Wednesday, May 11, 2011

Securing Manzanita Branches with Spray Foam

A while back we did a post on Securing Manzanita Branches with Plaster (and did a follow up post as well where we didn't pour the plaster directly into the pot) where we temporarily secured the branch in an inexpensive clay pot with some crushed stone and poured plaster in to permanently secure the Manzanita Branch.

Plaster works great because it is very strong and really holds the branch in the pot well. Furthermore, the weight of the plaster helps keep the display stable. These attributes are particularly important if you are going to be loading up the branches with heavy objects.

However, working with plaster can be a hassle, can create quite a mess, and it can get expensive, particularly if you need to create a lot of displays. Confronted with these issues, the author of Doodles, Dabbles and Dreams used spray foam instead and wrote a great blog posted titled Manzanita Madness! on the process.

The photo above from the blog post shows the spray foam in the process of expanding. Definitely check out the post!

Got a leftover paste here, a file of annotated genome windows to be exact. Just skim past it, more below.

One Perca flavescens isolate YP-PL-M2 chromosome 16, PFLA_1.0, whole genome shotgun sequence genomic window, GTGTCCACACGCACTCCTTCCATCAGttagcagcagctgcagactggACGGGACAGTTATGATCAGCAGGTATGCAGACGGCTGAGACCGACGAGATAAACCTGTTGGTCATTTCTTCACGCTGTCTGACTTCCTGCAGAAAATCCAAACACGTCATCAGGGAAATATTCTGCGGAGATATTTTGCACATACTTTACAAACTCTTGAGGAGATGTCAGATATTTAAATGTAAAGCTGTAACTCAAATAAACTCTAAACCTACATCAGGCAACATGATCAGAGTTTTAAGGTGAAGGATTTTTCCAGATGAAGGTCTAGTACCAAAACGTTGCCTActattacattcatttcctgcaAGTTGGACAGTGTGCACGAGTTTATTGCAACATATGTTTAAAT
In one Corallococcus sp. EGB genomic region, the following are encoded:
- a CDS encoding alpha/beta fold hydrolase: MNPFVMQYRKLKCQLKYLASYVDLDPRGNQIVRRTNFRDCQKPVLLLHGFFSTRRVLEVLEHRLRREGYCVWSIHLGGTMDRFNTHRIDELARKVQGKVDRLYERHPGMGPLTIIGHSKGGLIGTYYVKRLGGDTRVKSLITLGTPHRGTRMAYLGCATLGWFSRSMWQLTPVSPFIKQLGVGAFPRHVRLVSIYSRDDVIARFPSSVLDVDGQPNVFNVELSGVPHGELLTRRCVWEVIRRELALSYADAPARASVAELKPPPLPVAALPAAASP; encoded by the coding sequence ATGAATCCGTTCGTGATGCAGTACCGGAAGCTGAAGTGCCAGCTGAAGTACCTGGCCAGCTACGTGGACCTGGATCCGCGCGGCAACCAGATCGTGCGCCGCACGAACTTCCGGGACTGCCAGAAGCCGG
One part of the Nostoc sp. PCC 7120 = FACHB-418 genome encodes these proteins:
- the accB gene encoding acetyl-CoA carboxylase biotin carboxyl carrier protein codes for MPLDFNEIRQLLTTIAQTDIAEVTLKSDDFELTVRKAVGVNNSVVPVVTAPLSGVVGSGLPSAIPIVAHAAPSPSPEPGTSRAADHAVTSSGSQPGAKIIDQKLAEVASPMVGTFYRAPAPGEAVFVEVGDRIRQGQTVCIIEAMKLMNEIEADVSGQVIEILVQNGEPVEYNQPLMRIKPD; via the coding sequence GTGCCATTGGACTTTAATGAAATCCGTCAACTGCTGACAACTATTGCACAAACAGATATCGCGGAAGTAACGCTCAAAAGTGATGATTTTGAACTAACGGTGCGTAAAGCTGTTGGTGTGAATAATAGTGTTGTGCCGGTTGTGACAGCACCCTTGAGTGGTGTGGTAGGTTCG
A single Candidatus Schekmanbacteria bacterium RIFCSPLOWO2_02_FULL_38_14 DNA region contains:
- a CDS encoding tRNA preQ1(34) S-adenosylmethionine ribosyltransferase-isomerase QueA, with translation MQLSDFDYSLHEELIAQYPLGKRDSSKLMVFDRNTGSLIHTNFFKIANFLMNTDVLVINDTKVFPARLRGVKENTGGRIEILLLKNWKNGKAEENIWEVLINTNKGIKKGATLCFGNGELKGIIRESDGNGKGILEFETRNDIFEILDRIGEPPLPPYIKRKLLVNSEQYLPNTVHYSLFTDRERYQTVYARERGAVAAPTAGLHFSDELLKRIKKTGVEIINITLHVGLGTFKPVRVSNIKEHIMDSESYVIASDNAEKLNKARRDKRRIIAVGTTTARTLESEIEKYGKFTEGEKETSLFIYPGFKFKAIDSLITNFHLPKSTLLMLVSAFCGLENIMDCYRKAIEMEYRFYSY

We haven't tried securing Manzanita Branches with spray foam ourselves (we will soon!) but it seems like an a great alternative to plaster if you aren't going to be hanging a lot of heavy items from the branches.

As for spray foam itself, last spring I learned quite a bit about it while using it to fill gaps between the logs of an old cabin in the Adirondacks. First and foremost, you don't want it to get on anything, particularly your skin - make sure you are wearing gloves. Secondly, the stuff really expands, and when you start, make sure you err on the side of using too little.

I'll be getting some cans of spray foam and start playing with it (carefully!) soon!


Liza B. Florist/Designer said...

Thanks for sharing this! It's getting tough dragging rocks, cement, etc to secure branches so this is super helpful!!

Justin said...

You''re welcome! I hope to experiment with some spray foam soon to give the technique a test. I'll be sure to share the results!